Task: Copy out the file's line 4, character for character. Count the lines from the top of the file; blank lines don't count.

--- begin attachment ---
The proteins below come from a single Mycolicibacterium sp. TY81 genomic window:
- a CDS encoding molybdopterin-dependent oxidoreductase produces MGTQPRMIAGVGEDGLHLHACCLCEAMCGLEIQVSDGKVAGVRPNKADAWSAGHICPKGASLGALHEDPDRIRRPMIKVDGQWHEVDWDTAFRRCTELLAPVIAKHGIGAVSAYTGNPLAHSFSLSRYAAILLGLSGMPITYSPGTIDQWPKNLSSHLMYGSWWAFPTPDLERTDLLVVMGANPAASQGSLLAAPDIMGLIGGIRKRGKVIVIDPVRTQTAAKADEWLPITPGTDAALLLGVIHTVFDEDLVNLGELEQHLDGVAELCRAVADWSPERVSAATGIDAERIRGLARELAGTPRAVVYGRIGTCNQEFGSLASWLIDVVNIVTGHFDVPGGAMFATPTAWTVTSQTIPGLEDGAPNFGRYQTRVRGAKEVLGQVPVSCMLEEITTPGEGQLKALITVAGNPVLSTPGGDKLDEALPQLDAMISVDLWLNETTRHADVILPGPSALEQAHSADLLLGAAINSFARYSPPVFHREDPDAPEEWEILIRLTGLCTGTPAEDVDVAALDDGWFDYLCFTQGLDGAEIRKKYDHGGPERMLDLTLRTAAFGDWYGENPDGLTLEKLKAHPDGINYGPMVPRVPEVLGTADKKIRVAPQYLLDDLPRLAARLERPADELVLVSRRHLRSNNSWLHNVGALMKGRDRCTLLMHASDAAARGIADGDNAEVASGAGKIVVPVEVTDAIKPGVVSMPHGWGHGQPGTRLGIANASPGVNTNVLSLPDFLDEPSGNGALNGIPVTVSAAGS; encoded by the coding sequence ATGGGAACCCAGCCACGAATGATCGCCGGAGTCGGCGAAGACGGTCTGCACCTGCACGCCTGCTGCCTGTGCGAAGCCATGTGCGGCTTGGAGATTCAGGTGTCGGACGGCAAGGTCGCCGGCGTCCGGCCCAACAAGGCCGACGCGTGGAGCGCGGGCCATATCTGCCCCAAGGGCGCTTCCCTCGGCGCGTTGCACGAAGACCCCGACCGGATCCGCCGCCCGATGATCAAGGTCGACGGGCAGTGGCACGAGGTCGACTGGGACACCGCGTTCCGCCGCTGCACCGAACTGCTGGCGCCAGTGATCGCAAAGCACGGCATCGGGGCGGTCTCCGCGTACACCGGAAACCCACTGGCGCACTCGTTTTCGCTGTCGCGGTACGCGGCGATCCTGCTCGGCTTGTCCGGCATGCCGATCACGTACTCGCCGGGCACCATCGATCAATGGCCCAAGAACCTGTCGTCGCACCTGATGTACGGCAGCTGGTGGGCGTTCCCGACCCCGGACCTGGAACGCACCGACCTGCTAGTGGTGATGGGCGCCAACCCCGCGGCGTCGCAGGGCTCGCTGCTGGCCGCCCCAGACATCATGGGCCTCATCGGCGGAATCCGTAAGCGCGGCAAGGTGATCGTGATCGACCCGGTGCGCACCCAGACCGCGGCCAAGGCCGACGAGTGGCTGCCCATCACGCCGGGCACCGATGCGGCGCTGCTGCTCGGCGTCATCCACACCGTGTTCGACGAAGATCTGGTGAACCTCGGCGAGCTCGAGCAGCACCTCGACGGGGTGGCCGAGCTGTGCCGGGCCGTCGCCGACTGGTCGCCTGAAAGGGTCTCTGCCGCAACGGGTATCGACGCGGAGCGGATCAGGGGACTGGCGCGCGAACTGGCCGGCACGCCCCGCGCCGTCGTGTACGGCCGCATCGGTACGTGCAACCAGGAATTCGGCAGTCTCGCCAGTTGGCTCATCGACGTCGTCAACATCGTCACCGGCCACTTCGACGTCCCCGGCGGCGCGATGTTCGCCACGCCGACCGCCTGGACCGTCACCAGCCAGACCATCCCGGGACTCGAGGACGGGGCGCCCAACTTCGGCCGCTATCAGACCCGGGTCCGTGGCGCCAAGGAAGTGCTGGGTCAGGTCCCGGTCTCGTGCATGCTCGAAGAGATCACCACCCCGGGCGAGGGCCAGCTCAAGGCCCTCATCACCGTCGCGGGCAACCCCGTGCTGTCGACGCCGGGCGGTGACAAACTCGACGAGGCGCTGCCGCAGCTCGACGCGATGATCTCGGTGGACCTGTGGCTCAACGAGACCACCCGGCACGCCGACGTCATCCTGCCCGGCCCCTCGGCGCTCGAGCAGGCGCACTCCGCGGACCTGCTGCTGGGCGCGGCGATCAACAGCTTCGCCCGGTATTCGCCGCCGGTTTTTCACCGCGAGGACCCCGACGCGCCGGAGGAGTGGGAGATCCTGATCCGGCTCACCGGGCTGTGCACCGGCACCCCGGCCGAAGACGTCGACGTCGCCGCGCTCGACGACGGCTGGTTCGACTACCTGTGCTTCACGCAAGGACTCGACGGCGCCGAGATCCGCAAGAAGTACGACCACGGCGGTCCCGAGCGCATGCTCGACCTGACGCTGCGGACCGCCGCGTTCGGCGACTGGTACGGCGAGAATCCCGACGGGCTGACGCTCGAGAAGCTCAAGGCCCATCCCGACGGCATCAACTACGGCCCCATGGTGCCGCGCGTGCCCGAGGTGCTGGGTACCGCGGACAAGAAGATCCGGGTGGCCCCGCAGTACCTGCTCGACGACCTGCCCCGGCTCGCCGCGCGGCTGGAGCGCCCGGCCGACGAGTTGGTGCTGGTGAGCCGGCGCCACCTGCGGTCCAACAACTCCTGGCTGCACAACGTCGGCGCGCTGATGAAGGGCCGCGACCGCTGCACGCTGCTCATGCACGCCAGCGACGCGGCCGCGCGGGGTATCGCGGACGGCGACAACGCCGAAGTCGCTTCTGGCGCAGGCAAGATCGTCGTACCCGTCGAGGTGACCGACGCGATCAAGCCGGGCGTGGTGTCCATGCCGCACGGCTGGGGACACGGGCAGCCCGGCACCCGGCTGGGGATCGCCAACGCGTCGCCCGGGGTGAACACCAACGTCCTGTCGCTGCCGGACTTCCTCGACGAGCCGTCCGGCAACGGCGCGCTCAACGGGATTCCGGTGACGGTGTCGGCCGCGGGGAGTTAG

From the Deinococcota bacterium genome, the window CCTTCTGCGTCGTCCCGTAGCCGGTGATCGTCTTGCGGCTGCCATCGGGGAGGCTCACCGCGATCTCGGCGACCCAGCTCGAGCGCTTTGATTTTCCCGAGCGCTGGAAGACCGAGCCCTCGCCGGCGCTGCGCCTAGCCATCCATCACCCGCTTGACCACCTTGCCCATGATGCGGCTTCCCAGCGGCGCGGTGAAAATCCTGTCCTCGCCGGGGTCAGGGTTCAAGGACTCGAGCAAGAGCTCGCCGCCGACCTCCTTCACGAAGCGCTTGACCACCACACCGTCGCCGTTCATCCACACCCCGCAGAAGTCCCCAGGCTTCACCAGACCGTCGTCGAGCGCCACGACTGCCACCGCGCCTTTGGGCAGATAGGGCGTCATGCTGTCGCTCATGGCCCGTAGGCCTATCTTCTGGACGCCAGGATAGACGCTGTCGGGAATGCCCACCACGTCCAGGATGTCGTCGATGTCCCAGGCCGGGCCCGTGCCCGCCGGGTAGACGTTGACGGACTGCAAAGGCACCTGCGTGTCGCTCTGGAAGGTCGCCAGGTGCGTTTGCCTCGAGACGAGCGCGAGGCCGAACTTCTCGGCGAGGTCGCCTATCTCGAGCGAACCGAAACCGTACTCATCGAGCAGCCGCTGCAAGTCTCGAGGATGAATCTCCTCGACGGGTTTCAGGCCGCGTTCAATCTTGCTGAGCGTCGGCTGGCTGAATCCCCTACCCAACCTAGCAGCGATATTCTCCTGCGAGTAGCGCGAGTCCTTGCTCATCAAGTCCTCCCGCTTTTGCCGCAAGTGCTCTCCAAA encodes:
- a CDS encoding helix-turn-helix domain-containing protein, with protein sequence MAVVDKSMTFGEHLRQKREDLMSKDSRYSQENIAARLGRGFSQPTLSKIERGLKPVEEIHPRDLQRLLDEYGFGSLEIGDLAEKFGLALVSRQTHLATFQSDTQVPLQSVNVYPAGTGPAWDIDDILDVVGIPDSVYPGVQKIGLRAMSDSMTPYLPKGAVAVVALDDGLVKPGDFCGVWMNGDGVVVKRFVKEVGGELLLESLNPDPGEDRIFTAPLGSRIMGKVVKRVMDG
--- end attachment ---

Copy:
- a CDS encoding helix-turn-helix domain-containing protein, with protein sequence MAVVDKSMTFGEHLRQKREDLMSKDSRYSQENIAARLGRGFSQPTLSKIERGLKPVEEIHPRDLQRLLDEYGFGSLEIGDLAEKFGLALVSRQTHLATFQSDTQVPLQSVNVYPAGTGPAWDIDDILDVVGIPDSVYPGVQKIGLRAMSDSMTPYLPKGAVAVVALDDGLVKPGDFCGVWMNGDGVVVKRFVKEVGGELLLESLNPDPGEDRIFTAPLGSRIMGKVVKRVMDG